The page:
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Editorial ARTICLE

Front. Psychiatry, 10 November 2020 | https://doi.org/10.3389/fpsyt.2020.614903

Editorial: Psychosomatic Aspects of Obesity

  • 1School of Nursing, Duquesne University, Pittsburgh, PA, United States
  • 2Hannover Medical School, Hanover, Germany

Editorial on the Research Topic
Psychosomatic Aspects of Obesity

The prevalence of obesity has increased worldwide to pandemic levels (1). Obesity-related comorbidities can include diabetes, heart disease, and certain types of cancer, as well as depression and eating disorders. Characterized by excess energy intake over expenditure, obesity is a heterogeneous condition with diverse causal and maintaining factors (2). Although there is no cure for obesity, it can be managed with behavioral, pharmacological, and surgical approaches. Given the challenges of treating obesity, there has been increasing emphasis on individualized approaches to prevention and early intervention (3).

This Research Topic includes 7 contributing articles that address various psychosomatic aspects of obesity. Bayer et al. conducted a telephone survey in Germany regarding perceptions of responsibility for maintaining a healthy diet and body weight. Most respondents indicated that responsibility lies with the individual, suggesting a tendency to underestimate the contribution of societal and environmental factors in obesity. This is particularly important given a growing appreciation that public health messages should be based on accurate information about obesity in order to avoid stigma and discrimination (4).

Several articles in this Research Topic touch on obesity and the interplay between impulsivity, inhibition, and reward sensitivity. Naets et al. report on maladaptive eating in children and adolescents with moderate to extreme obesity, evaluating differences in inhibition among 572 participants in a Belgian inpatient treatment center. Results of hierarchical linear regression models suggest that the role of inhibition in weight loss varies by age and gender, highlighting the importance of identifying subgroups for tailoring interventions. Schag et al. also examined differences in inhibition in a pilot study conducted in Germany comparing patients with alcohol use disorder (AUD) to patients with binge eating disorder (BED). Results indicate that patients with AUD and BED process disorder-specific stimuli (alcohol and food, respectively) differently as compared to healthy controls and neutral stimuli. Findings address the ongoing debate surrounding the utility of extending the concept of addiction to the treatment of obesity and eating disorders (5, 6).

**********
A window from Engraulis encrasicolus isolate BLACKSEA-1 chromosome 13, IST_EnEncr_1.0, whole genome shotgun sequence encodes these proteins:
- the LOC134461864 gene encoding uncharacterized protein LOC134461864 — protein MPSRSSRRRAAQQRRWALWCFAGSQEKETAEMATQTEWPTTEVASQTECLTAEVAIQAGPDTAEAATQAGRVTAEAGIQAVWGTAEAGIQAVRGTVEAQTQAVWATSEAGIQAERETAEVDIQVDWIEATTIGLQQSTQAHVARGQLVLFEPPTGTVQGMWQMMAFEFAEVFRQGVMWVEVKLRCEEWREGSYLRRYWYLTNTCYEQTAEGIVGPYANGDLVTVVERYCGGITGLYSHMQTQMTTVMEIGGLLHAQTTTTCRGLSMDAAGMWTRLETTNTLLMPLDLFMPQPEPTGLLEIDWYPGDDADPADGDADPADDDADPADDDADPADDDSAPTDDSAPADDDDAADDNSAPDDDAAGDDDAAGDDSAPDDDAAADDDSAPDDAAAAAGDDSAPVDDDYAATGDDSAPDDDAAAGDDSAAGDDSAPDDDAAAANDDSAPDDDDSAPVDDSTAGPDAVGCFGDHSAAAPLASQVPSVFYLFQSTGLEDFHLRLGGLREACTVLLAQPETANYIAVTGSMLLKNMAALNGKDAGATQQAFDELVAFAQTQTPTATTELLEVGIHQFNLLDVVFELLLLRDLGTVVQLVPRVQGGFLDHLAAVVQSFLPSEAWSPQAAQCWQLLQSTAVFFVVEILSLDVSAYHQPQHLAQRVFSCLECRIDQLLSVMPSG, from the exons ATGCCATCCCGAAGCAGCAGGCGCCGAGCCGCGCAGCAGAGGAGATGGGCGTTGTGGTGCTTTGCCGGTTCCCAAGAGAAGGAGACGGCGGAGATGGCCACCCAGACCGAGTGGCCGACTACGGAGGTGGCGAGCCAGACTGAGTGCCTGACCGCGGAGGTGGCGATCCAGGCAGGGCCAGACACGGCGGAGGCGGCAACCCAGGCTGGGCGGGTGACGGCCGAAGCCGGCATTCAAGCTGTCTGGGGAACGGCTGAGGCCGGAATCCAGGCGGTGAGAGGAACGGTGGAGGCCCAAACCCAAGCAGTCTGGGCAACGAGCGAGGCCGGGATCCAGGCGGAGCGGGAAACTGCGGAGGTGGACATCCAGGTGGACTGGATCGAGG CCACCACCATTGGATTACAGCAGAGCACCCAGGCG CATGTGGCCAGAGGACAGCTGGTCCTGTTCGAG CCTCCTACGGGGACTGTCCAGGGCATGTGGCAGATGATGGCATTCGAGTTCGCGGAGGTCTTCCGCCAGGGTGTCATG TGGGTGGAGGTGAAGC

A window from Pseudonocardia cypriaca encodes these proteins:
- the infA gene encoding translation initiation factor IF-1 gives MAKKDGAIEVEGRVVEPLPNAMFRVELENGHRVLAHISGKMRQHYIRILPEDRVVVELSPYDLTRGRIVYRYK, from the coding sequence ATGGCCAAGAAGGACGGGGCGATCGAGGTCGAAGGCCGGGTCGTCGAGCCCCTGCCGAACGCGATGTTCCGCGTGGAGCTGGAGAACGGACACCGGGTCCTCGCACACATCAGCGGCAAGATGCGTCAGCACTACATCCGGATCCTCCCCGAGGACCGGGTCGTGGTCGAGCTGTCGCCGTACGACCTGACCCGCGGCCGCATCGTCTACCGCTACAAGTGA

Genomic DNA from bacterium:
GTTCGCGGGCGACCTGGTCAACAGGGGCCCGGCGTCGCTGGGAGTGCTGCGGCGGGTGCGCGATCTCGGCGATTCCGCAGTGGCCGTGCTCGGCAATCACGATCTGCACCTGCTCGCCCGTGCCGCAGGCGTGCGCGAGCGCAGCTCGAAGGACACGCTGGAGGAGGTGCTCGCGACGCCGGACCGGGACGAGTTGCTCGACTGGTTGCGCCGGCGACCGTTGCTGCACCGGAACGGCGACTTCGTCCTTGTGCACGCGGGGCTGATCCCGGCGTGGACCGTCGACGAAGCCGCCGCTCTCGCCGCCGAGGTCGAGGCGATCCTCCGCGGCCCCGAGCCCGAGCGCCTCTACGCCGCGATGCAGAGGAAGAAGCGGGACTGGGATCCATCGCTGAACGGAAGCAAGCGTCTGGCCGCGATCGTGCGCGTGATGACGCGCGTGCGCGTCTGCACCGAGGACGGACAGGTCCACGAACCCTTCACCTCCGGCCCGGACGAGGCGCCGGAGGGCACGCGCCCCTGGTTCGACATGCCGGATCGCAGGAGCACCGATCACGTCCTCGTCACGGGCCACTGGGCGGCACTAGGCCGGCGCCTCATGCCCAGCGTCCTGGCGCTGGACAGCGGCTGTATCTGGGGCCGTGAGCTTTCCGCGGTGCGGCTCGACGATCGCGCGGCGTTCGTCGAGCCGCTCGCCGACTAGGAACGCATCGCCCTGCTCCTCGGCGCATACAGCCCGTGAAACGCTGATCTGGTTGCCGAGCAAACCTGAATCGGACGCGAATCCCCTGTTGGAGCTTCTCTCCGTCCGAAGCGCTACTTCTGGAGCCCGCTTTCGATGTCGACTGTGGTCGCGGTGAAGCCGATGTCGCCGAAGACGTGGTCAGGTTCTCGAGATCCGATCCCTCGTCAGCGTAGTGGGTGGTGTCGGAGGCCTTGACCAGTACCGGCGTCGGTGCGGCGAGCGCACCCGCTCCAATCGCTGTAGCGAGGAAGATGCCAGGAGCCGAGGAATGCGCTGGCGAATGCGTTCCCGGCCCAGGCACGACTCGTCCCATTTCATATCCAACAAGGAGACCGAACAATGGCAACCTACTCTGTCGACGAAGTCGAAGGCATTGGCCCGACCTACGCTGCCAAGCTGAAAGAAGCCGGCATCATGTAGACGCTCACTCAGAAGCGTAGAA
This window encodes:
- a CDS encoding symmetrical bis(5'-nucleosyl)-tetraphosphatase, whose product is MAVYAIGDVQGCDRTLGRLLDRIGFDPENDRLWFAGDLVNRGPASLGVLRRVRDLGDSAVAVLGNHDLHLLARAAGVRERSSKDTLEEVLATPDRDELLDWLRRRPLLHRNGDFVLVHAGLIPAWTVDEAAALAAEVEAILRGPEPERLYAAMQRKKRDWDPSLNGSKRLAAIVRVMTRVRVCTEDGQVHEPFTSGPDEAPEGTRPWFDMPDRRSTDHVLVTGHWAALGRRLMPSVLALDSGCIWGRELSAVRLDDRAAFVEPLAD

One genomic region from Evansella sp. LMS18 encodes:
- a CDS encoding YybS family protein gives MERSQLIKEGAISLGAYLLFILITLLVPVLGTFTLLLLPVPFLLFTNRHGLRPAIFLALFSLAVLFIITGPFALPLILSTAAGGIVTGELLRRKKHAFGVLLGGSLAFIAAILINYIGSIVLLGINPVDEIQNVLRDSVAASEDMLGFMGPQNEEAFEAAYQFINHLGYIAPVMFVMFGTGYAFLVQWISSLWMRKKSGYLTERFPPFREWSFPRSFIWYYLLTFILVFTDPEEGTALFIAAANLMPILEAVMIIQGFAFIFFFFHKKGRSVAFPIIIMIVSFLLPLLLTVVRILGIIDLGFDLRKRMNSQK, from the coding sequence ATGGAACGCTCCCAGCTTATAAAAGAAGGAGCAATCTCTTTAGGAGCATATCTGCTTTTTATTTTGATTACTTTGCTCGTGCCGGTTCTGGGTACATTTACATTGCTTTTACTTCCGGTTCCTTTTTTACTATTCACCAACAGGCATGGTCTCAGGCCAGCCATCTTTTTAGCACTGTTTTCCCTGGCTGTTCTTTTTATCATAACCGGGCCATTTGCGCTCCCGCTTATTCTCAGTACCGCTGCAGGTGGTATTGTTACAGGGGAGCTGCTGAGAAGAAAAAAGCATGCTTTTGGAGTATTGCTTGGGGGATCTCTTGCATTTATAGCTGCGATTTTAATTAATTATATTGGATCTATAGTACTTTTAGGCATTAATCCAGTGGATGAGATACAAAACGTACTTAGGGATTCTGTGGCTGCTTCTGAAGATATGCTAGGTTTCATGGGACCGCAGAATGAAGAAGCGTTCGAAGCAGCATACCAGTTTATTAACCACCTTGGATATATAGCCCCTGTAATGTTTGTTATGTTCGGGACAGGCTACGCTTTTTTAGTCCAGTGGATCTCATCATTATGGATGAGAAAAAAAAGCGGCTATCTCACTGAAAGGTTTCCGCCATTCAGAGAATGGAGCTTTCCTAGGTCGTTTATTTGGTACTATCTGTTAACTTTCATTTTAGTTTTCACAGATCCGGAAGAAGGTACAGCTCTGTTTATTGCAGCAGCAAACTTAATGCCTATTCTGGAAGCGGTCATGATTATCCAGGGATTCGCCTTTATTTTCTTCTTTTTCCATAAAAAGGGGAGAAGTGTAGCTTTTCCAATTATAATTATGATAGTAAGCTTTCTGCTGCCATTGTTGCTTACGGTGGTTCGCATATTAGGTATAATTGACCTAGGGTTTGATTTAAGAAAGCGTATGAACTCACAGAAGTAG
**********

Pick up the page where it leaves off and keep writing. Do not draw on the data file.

Schäfer et al. also draw on the field of addiction research, examining decision making with the Cards and Lottery Task, documenting good reliability and validity among individuals in Germany with severe obesity, some of whom were scheduled for bariatric surgery. Lescher et al. also studied decision-making, as measured with a modified version of the Iowa Gambling Task, in bariatric surgery patients as compared to people without obesity in Germany. Food pictures interfered with decisions in both groups, but not in the ways that were predicted. Results of these studies highlight the challenges and opportunities for drawing on the latest findings in cognitive science to develop robust conceptual frameworks, research paradigms, and interventions that can translate to the real world outside of the laboratory setting (7).